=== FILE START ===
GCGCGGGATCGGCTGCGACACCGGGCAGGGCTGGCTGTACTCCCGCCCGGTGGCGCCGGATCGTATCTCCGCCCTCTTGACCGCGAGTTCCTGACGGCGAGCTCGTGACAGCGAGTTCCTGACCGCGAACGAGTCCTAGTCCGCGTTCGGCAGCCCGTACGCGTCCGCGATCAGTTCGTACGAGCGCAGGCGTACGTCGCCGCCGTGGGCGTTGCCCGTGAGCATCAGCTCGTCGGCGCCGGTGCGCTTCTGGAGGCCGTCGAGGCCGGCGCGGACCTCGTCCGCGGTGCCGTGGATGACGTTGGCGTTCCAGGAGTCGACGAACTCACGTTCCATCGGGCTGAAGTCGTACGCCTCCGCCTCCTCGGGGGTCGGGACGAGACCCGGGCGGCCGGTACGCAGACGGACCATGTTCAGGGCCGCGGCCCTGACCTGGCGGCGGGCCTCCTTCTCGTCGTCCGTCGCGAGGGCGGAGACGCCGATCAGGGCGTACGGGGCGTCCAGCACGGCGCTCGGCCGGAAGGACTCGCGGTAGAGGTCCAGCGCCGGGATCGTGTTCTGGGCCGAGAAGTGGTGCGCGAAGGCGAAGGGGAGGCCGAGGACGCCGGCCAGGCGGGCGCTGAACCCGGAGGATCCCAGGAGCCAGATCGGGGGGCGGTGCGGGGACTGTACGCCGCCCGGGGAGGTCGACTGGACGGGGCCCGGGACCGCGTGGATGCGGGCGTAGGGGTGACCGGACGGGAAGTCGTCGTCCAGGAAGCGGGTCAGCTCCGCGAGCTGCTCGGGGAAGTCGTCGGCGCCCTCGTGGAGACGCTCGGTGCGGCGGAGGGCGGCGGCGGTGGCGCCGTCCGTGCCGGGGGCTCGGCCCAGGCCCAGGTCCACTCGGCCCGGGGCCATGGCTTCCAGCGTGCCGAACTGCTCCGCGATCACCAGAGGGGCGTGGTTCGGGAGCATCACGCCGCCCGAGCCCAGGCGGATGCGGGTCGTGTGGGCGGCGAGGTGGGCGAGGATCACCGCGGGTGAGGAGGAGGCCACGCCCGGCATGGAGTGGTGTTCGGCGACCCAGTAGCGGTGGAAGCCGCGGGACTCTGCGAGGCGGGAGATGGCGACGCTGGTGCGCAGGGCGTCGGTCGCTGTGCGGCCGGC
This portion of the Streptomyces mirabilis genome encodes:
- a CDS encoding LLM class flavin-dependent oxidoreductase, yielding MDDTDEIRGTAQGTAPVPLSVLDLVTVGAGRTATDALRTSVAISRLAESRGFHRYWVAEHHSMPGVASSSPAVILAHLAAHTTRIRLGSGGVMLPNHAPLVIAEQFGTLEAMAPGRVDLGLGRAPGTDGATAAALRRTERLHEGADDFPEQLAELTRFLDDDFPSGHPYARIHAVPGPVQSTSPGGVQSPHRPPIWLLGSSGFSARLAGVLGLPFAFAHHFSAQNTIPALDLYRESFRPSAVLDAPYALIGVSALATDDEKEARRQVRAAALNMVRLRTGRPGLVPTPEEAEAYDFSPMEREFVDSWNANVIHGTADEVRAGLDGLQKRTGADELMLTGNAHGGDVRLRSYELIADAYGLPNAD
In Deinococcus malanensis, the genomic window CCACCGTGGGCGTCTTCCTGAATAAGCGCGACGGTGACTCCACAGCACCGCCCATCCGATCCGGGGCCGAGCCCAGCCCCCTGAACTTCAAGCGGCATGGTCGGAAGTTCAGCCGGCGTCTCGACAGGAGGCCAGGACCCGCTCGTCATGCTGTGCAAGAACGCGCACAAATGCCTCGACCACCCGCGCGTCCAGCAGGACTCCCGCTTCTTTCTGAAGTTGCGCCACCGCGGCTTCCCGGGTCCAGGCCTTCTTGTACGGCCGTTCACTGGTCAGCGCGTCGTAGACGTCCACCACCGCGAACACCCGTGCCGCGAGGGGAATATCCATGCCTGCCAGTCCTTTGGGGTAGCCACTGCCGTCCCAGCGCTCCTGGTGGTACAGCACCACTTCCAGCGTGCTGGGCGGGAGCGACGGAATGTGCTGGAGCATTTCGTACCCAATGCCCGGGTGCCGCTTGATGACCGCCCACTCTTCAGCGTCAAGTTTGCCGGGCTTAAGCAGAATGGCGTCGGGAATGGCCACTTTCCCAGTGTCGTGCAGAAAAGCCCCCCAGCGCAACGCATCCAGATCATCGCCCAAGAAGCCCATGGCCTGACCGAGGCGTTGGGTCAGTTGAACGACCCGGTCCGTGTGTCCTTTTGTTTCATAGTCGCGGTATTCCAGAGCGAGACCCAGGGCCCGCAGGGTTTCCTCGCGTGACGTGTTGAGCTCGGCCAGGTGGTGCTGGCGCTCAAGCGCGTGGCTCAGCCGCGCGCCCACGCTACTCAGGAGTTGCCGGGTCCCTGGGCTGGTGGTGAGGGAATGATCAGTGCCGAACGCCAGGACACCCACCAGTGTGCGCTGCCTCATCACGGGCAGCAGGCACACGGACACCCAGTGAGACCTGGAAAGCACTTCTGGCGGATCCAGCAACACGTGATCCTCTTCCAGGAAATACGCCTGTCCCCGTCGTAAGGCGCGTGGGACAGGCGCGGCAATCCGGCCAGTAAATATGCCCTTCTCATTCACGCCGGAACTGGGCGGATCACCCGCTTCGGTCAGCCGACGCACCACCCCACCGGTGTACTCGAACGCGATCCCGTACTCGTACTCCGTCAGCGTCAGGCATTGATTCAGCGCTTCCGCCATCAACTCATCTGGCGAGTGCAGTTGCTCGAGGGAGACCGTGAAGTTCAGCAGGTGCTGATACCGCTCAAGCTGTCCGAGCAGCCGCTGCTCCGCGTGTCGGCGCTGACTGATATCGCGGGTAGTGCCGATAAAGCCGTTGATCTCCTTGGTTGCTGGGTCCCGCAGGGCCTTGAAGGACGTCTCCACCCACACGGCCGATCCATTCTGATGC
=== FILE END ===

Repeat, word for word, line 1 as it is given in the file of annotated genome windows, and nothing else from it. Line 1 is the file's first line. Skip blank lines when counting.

GCGCGGGATCGGCTGCGACACCGGGCAGGGCTGGCTGTACTCCCGCCCGGTGGCGCCGGATCGTATCTCCGCCCTCTTGACCGCGAGTTCCTGACGGCGAGCTCGTGACAGCGAGTTCCTGACCGCGAACGAGTCCTAGTCCGCGTTCGGCAGCCCGTACGCGTCCGCGATCAGTTCGTACGAGCGCAGGCGTACGTCGCCGCCGTGGGCGTTGCCCGTGAGCATCAGCTCGTCGGCGCCGGTGCGCTTCTGGAGGCCGTCGAGGCCGGCGCGGACCTCGTCCGCGGTGCCGTGGATGACGTTGGCGTTCCAGGAGTCGACGAACTCACGTTCCATCGGGCTGAAGTCGTACGCCTCCGCCTCCTCGGGGGTCGGGACGAGACCCGGGCGGCCGGTACGCAGACGGACCATGTTCAGGGCCGCGGCCCTGACCTGGCGGCGGGCCTCCTTCTCGTCGTCCGTCGCGAGGGCGGAGACGCCGATCAGGGCGTACGGGGCGTCCAGCACGGCGCTCGGCCGGAAGGACTCGCGGTAGAGGTCCAGCGCCGGGATCGTGTTCTGGGCCGAGAAGTGGTGCGCGAAGGCGAAGGGGAGGCCGAGGACGCCGGCCAGGCGGGCGCTGAACCCGGAGGATCCCAGGAGCCAGATCGGGGGGCGGTGCGGGGACTGTACGCCGCCCGGGGAGGTCGACTGGACGGGGCCCGGGACCGCGTGGATGCGGGCGTAGGGGTGACCGGACGGGAAGTCGTCGTCCAGGAAGCGGGTCAGCTCCGCGAGCTGCTCGGGGAAGTCGTCGGCGCCCTCGTGGAGACGCTCGGTGCGGCGGAGGGCGGCGGCGGTGGCGCCGTCCGTGCCGGGGGCTCGGCCCAGGCCCAGGTCCACTCGGCCCGGGGCCATGGCTTCCAGCGTGCCGAACTGCTCCGCGATCACCAGAGGGGCGTGGTTCGGGAGCATCACGCCGCCCGAGCCCAGGCGGATGCGGGTCGTGTGGGCGGCGAGGTGGGCGAGGATCACCGCGGGTGAGGAGGAGGCCACGCCCGGCATGGAGTGGTGTTCGGCGACCCAGTAGCGGTGGAAGCCGCGGGACTCTGCGAGGCGGGAGATGGCGACGCTGGTGCGCAGGGCGTCGGTCGCTGTGCGGCCGGC